Generally accepted accounting principles [GAAP] - Accounting principles adopted by the accounting profession (Federal Accounting Standards Board [FASB]), which govern the preparation of financial documents such as balance sheets and profit and loss statements. Think of GAAP as the common language of U.S. accounting which is designed to bring order, consistency and reliability to the preparation of financial documents. It is the rare Purchase and Sale Agreement, at least for substantial transactions, that doesn’t contain some kind of provision aimed at the seller representing that its financial documents have been prepared according to GAAP. Why? This is further indicia of reliability, which is obviously important to bidders. If the financials are inaccurate, the valuation process will suffer. Public companies are required by law to prepare their books and records in accordance with GAAP in part so investors can have increased assurance that the financial statements are reliable, and thus a sound basis for making an investment decision. In any event, while the buyer will want some assurance that the seller has used GAAP, it is the foolish buyer who doesn’t do extensive due diligence of the target or seller’s books and records. The international equivalent of GAAP is the International Financial Reporting Standards [IFRS] issued by the International Accounting Standards Board [ISAB] headquartered in London. IFRS is the predominate GAAP in most countries outside the U.S. The purpose is the same as GAAP, but the provisions can differ in important ways. For example, the disclosure requirements for material litigation under IFRS are broader than under GAAP, no doubt because most countries outside the U.S. have a less punishing civil justice system, but this is a subject for another time and place.
Going Private Transaction - A public company decides to delist from an Exchange for any number of reasons including frustration with its stock price, the SEC, or Sarbanes-Oxley rules and requirements [such as disclosure, auditing, executive compensation disclosure and now, comparability of CEO salaries to the salaries of workers, each or all of which can be very costly], or not wanting to deal with shareholder rights issues; sometimes all of the foregoing. Another, generally unstated reason is that the transaction will create a market for the insiders’ shares which otherwise doesn’t exist. One of the benefits of such transactions is that the new owners can engage in long term planning without having to worry about satisfying public shareholders’ lust for quarter to quarter results. MBOs are common in going private transactions and generally involve extensive private equity participation, which often results in the NEWCO being “flipped,” that is, sold to a strategic buyer or going public after the newly formed company is structured. The SEC has special disclosure rules (contained in Rule 13e-3) for these transactions, thus they are often called 13e-3 transactions. We will address going private transactions in the course, because they are an important M&A transaction. Finally, generally, the private equity firms which provide the bulk of the cash and financing for the transaction will obtain control of the board of the NEWCO to protect its investment.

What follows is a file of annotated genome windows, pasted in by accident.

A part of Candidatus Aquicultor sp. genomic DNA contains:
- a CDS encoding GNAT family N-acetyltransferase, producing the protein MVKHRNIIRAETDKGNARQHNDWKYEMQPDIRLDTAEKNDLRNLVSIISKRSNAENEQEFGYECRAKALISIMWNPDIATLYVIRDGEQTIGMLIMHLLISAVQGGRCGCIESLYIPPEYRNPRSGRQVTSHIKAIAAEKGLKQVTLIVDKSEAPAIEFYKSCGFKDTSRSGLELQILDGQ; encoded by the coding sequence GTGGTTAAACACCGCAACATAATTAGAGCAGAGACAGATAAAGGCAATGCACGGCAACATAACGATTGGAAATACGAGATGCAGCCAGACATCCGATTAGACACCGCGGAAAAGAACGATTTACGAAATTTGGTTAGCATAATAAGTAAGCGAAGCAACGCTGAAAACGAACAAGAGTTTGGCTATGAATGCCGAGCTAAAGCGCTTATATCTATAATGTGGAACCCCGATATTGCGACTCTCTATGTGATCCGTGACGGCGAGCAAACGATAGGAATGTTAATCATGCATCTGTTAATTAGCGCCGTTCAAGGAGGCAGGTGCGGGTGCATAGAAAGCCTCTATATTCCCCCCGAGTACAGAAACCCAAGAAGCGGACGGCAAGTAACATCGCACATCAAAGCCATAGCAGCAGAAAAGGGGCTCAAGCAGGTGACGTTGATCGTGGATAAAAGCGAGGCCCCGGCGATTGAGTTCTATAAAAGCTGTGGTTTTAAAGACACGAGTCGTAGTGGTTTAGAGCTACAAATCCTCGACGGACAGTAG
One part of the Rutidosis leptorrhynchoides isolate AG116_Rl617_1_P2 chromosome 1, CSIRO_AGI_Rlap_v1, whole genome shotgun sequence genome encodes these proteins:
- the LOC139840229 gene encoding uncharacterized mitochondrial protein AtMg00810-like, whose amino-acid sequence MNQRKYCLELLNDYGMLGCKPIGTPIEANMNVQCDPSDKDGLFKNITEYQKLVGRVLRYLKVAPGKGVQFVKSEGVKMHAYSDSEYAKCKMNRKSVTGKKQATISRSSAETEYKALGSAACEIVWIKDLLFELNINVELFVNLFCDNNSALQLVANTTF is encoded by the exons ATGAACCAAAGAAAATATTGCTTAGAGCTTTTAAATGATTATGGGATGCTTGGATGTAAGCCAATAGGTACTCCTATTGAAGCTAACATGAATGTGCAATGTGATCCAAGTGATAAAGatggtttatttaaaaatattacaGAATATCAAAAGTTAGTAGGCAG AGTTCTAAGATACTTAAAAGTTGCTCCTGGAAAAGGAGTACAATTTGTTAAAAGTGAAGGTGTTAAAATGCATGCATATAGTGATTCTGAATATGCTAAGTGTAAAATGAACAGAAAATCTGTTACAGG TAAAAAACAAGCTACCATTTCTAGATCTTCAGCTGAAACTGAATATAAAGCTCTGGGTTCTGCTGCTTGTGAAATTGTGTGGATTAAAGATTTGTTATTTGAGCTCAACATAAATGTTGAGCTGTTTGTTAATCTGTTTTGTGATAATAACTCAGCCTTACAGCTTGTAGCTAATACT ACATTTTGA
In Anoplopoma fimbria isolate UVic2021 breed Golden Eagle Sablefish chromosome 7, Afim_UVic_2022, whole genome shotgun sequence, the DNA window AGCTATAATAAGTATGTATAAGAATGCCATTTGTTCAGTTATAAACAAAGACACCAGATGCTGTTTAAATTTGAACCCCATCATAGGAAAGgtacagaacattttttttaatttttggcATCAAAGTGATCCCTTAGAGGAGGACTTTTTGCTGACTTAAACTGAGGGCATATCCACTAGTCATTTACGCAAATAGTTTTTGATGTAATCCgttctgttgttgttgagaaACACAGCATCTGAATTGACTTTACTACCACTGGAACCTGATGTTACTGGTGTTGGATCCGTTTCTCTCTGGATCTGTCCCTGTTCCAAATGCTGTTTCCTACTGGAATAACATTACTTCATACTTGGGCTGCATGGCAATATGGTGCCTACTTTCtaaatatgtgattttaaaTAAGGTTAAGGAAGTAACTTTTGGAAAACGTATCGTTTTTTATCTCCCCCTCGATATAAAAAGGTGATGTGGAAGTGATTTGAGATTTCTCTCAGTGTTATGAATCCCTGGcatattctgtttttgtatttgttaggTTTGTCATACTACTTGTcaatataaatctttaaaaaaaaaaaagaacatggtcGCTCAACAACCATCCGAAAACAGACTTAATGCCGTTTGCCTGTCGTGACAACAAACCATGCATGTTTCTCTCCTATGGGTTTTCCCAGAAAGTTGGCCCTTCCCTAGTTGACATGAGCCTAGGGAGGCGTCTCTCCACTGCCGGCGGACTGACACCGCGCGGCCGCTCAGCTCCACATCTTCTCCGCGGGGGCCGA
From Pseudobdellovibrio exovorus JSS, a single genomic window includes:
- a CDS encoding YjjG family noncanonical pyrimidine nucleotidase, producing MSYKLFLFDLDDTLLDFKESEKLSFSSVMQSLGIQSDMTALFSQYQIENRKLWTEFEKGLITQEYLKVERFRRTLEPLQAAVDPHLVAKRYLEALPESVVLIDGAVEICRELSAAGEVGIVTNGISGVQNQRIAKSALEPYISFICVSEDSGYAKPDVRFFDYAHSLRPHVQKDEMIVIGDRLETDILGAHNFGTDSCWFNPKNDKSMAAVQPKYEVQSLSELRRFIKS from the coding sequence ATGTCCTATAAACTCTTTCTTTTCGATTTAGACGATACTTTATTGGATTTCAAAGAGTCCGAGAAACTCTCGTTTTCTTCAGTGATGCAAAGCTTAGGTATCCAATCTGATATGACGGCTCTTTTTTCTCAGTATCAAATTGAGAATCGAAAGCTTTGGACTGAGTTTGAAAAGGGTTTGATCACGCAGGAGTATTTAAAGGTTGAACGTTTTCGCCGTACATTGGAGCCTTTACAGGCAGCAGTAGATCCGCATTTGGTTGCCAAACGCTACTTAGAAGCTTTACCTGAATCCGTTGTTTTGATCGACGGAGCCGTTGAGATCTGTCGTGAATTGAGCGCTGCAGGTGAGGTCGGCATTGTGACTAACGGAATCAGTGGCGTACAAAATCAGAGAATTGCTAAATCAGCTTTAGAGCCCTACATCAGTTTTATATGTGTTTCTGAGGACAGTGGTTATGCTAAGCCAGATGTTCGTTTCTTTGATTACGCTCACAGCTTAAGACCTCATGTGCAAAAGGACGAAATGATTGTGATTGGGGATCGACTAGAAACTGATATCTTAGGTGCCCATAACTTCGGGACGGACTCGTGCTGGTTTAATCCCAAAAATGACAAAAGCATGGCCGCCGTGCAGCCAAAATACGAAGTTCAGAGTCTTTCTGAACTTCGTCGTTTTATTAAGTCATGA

Golden Parachute - An employment contract for an executive that provides benefits if there is a change in control of the company, or the executive's employment is actually or constructively terminated. Golden parachutes can be very lucrative but usually are not a takeover defense because they do not cost the buyer enough to be a significant economic deterrent. In fact, they may be an important factor in helping to mitigate managers' natural inclination to resist a takeover depending on the circumstances, which presents duty of loyalty concerns. Public companies are required to disclose these devices in their public flings [10Ks, & 10Qs]. This is another area which has the eye of the shareholders rights movement.
Greenmail - If not invented by, certainly popularized by the legendary “corporate raider” T. Boone Pickens in the go-go M&A 1980s. T. Boone would acquire shares of a company to the point that the company’s board would get nervous that a takeover was imminent, or he would even commence the process. To avoid the possibility of a hostile takeover or even a change in senior management, the target company would turn around and attempt to acquire these shares at a premium price [Greenmail] and the “Greenmailer” would walk away with a nice profit. Understandably, Greenmail is highly controversial and has somewhat fallen out of favor in recent years, but it still occurs on occasion. In the movie “Wall Street,” Terrance Stamp’s character uttered the memorable line to Gordon Gecko [Michael Douglas] who bought a heavy stake in a company [Endicott Steel] Stamp was looking to acquire forcing him to buy the shares back from Gecko at an inflated price: “ Gecko, you are nothing but a two-bit green mailer.” Actually, Gecko was worse than this because he went to jail at the end of the movie for Insider Trading.